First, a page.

The Mughals had essentially given up to the whims of fate at the time of the fourth invasion of Abdali since the Marathas had left them defenseless and poor. They had made the decision to bow down to Ahmad Shah in the hopes that he would save them from the Marathas even though they were merely nominal rulers. By this time, Ahmad Shah had assumed control of Delhi.
Another force that was eroding the Mughal territories and regaining the territory for the “Bhagwa” was the Jats (led by Suraj Mal Jat). The Jats were a more direct danger to Ahmad Shah’s plans to conquer Hindustan. Raja Suraj Mall had a strong will and was courageous. Their wazir, Ghazi-ud-din, ran the Mugal court, and he was a pain in the Jats’ side.
According to Samin (Halat-i-Ahmad Shah Abdali), when the Shah arrived in Delhi, Suraj Mall had sent in a letter of submission in which he agreed not to oppose the Shah on the side of Ghazi-ud-Din. Additionally, he agreed to sign a petition to Ahmad Shah that was written by Khan-i-Khanan Intizam-ud-Daulah, Nagar Mall, and other kings, in which they offered to pay fifty lakhs of rupees if Ghazi were to be sent as a prisoner beyond the Indus and prevented from returning to India for fear that the Marathas would come to his aid. Raja Suraj Mall ignored the order from Ahmad Shah to report to his fortress at Kumbir and pay homage and serve under his banner.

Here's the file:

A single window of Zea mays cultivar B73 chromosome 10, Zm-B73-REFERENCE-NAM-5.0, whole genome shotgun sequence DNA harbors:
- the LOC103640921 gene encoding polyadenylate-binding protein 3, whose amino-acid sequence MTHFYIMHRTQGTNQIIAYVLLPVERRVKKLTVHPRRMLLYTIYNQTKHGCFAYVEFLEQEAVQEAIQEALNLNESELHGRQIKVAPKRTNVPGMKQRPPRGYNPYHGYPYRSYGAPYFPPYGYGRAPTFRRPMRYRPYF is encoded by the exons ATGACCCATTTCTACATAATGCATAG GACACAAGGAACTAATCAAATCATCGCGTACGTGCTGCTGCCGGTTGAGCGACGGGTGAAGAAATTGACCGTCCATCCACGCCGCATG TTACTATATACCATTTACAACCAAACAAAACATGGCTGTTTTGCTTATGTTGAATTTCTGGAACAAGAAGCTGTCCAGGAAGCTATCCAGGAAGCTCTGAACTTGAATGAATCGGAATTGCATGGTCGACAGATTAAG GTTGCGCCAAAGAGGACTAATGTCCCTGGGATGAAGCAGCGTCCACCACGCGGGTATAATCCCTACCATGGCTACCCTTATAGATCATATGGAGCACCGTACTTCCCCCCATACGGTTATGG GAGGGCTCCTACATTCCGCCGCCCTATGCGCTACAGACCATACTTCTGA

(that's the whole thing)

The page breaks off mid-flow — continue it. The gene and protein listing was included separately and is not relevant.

He left his BSE camp in Mathura under Jawahar Singh’s order (his son). In addition, Suraj Mall offered asylum to a sizable number of Hindus who were fleeing Ahmad Shah’s persecution. When the Shah ordered Suraj Mall to turn the refugees over, Suraj Mall resisted.